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The book Library Media Connection cited as something "all librarians need to have on their shelves" is now thoroughly revised for today's 21st-century library environment. Covering both technology and library practices, the title has been a go-to text for librarians and library school students since 2002. * Thoroughly revises and updates a popular text for community college-level LIS or LTA programs that can also be used in MLIS graduate-level curricula and for four-year bachelor's degree programs in library studies and information studies * Provides a succinct introduction to the library industry and a practical overview of the field from seasoned practitioners * Brings together learnings from academic, public, special, and school libraries as well as archives and historical agencies, presenting material with both depth and breadth * Is applicable as an introduction for library funding agencies and public library trustees or boards

Electronic Brains

Author: Mike Hally
Publisher: National Academies Press
ISBN: 0309096308
Format: PDF, ePub, Mobi
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We've come so far, so fast. Within a relatively short period of time, we've managed to put enormous computing power in offices and homes around the globe. But before there was an IBM computer, before there were laptops and personal PCs, there were small independent teams of pioneers working on the development of the very first computer. Scattered around the globe and ranging in temperament and talent, they forged the future in basement labs, backyard, workshops, and old horse barns. Tracing the period just after World War II when the first truly modern computers were developed, Electronic Brains chronicles the escapades of the world's first "techies." Some of the initial projects are quite famous and well known, such as "LEO", the Lyons Electronic Office, which was developed by the catering company J. Lyons & Co. in London in the 1940s. Others are a bit more arcane, such as the ABC, which was built in a basement at Iowa State College and was abandoned to obscurity at the beginning of WWII. And then - like the tale of the Rand 409 which wss constructed in a barn in Connecticut under the watchful eye of a stuffed moose - there are the stories that are virtually unknown. All combine to create a fascinating history of a now-ubiquitous technology. Relying on extensive interviews from surviving members of the original teams of hardware jockeys, author Mike Hally recreates the atmosphere of the early days of computing. Rich with provocative and entertaining descriptions, we are introduced go the many eccentric, obsessive, and fiercely loyal men and women who laid the foundations for the computerized world in which we now live. As the acronyms fly fast and furious - UNIVAC, CSIRAC, and MESM, to name just a few - Electronic Brains provides a vivid sense of time, place, and science.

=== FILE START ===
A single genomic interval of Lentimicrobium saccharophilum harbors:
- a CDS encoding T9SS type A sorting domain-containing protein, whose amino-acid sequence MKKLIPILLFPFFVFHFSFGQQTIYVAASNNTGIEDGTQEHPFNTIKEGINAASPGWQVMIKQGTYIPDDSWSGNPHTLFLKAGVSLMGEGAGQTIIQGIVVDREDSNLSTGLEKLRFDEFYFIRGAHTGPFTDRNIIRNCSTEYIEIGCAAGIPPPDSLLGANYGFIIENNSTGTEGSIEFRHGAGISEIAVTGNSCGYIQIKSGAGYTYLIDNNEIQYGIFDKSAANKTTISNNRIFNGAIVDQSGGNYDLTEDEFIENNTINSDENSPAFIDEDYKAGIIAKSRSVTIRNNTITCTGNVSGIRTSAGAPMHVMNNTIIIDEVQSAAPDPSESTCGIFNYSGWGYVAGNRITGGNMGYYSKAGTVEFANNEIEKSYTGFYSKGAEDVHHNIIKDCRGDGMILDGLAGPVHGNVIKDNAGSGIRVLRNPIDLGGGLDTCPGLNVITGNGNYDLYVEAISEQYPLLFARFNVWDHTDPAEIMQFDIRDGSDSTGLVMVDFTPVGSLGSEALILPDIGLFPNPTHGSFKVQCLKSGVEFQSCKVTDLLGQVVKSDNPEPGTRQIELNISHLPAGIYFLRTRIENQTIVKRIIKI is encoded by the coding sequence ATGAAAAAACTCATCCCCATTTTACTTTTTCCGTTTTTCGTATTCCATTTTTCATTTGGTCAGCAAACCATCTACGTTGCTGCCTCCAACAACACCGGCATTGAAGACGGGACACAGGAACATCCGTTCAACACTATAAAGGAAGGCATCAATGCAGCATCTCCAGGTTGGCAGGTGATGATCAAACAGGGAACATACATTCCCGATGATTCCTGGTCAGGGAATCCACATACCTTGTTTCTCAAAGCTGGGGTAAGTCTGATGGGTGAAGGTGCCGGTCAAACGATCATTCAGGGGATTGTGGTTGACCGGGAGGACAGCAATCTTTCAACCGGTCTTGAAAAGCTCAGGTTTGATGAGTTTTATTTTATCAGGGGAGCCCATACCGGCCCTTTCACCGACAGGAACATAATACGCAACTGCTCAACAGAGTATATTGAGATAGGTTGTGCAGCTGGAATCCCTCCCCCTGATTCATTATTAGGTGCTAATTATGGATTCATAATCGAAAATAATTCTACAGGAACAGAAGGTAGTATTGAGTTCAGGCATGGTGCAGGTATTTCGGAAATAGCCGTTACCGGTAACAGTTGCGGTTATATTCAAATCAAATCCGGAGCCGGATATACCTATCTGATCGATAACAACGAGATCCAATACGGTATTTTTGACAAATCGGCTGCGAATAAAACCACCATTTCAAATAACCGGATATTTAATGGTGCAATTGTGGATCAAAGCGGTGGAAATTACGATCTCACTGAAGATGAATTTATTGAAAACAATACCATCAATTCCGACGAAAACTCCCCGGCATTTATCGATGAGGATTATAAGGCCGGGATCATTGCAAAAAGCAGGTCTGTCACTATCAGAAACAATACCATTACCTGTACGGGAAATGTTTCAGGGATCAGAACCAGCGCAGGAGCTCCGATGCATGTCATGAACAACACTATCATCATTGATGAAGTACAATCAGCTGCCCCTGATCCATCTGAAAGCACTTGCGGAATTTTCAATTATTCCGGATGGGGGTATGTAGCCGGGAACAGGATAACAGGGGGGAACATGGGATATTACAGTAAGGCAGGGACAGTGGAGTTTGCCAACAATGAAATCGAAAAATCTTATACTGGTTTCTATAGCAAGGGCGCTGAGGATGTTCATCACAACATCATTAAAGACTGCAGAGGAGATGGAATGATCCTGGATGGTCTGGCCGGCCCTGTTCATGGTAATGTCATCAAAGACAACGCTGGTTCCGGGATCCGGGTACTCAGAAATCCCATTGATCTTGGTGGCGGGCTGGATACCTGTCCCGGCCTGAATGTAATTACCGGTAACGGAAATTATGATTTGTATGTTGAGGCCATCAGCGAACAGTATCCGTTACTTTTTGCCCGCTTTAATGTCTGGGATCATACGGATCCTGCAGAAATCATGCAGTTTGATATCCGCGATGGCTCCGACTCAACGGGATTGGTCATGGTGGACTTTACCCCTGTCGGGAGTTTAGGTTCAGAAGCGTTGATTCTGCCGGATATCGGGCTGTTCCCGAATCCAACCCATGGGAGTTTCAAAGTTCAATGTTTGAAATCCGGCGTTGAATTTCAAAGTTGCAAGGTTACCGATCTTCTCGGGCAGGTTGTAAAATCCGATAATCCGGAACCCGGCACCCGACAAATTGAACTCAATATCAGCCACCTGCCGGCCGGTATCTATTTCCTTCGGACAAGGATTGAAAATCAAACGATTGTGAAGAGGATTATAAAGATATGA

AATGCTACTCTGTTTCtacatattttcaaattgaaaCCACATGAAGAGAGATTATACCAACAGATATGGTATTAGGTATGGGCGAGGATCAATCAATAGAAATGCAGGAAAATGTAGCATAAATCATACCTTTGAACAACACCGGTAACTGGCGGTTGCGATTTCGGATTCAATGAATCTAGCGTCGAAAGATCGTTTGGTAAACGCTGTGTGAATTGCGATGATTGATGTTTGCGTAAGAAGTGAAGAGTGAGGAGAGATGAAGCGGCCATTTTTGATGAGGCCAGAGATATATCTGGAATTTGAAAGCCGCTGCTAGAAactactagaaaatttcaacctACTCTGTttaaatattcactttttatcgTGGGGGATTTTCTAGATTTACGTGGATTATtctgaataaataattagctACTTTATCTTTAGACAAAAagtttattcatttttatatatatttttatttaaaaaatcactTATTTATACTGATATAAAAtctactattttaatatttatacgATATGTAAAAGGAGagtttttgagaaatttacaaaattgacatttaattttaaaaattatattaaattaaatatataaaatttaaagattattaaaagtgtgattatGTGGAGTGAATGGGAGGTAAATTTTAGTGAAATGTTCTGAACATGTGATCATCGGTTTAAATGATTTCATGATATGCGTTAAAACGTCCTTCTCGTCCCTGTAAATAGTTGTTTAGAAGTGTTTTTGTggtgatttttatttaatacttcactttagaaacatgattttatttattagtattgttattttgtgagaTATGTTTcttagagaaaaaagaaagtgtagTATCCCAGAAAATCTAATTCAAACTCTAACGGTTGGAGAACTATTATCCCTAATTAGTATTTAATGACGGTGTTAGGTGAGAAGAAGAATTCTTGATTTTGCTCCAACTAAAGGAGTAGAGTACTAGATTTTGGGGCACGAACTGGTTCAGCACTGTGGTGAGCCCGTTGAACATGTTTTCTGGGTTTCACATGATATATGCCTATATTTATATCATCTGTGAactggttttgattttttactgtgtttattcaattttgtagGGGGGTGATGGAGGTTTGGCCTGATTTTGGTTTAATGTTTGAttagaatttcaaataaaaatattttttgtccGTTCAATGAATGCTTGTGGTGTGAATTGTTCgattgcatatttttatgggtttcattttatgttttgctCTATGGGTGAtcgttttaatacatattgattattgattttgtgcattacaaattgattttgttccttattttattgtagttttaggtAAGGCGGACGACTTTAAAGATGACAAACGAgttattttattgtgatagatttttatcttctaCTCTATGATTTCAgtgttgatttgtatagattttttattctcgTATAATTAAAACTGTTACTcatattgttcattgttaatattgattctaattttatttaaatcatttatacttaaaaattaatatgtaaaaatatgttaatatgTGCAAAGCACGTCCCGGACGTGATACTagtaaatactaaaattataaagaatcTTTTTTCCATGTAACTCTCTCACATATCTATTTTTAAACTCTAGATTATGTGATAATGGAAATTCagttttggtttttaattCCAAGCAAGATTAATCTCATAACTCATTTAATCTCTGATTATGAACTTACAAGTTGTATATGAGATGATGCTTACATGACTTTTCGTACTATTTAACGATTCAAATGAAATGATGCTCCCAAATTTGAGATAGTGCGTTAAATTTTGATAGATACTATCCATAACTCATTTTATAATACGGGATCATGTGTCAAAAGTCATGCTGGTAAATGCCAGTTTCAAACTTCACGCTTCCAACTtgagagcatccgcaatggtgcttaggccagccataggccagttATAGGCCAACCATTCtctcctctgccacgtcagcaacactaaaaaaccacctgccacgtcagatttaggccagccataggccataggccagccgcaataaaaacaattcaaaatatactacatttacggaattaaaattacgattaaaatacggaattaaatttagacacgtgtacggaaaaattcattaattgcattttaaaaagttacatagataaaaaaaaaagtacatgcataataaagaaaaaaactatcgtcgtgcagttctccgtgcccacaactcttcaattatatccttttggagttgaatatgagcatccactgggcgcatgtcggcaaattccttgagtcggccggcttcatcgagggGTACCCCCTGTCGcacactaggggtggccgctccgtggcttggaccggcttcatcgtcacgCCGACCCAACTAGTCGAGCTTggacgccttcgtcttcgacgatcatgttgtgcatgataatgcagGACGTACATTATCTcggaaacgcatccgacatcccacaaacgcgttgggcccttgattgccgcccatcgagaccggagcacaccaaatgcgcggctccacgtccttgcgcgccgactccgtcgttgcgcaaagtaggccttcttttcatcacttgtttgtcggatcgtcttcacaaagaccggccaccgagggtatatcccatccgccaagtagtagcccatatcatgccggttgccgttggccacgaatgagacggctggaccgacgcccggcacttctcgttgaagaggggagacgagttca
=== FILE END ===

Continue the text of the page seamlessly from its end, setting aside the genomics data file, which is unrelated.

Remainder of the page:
The God Problem

Author: Howard Bloom
Publisher: Prometheus Books
ISBN: 1616145528
Format: PDF, ePub, Docs
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God’s war crimes, Aristotle’s sneaky tricks, Einstein’s pajamas, information theory’s blind spot, Stephen Wolfram’s new kind of science, and six monkeys at six typewriters getting it wrong. What do these have to do with the birth of a universe and with your need for meaning? Everything, as you’re about to see. How does the cosmos do something it has long been thought only gods could achieve? How does an inanimate universe generate stunning new forms and unbelievable new powers without a creator? How does the cosmos create? That’s the central question of this book, which finds clues in strange places. Why A does not equal A. Why one plus one does not equal two. How the Greeks used kickballs to reinvent the universe. And the reason that Polish-born Benoît Mandelbrot—the father of fractal geometry—rebelled against his uncle. You’ll take a scientific expedition into the secret heart of a cosmos you’ve never seen. Not just any cosmos. An electrifyingly inventive cosmos. An obsessive-compulsive cosmos. A driven, ambitious cosmos. A cosmos of colossal shocks. A cosmos of screaming, stunning surprise. A cosmos that breaks five of science’s most sacred laws. Yes, five. And you’ll be rewarded with author Howard Bloom’s provocative new theory of the beginning, middle, and end of the universe—the Bloom toroidal model, also known as the big bagel theory—which explains two of the biggest mysteries in physics: dark energy and why, if antimatter and matter are created in equal amounts, there is so little antimatter in this universe. Called "truly awesome" by Nobel Prize–winner Dudley Herschbach, The God Problem will pull you in with the irresistible attraction of a black hole and spit you out again enlightened with the force of a big bang. Be prepared to have your mind blown. From the Hardcover edition.

Survival of the Sickest LP

Author: Sharon Moalem
Publisher: Harper Collins
ISBN: 0061232963
Format: PDF, ePub
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Invites readers to change their perceptions about illness in order to understand disease as an essential component of the evolutionary process, citing the role of such malaises as diabetes, STDs, and the Avian Bird Flu in protecting the survival of the human race. (Health & Fitness)

Virtual Teamwork

Author: Robert Ubell
Publisher: John Wiley & Sons
ISBN: 9781118024065
Format: PDF, ePub, Mobi
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"This book, by Robert Ubell and his excellent team of collaborators, adds an important dimension to effective teaching and learning in online environments. It addresses how interaction and collaboration online can be effectively harnessed in virtual teams. It is an important contribution to the larger field of Internet-based education." —Frank Mayadas, Alfred P. Sloan Foundation How to create and manage highly successful teams online With the advent of the global economy and high-speed Internet, online collaboration is fast becoming the norm in education and industry. This book takes online collaboration to the next level, showing how you can bolster online learning and business performance with the innovative use of virtual teams. Written by a team of experts headed by online learning pioneer Robert Ubell, Virtual Teamwork covers best practices for online instruction and team learning, reveals proven techniques for managing enterprise and global virtual teams, and helps you choose the best communication tools for the job. Educators, project managers, and anyone involved in teaching online courses or creating online programs will find a wealth of tips and techniques for building and managing successful virtual teams, including guidance for: Integrating team instruction in the virtual classroom Using best techniques for team interaction across borders and time zones Structuring cost-effective, competitive projects that work Leveraging leadership, mentoring, and conflict management in virtual teams Conducting testing, grading, and peer- and self-assessment online Managing corporate, global, and engineering virtual teams Choosing the right technologies for effective collaboration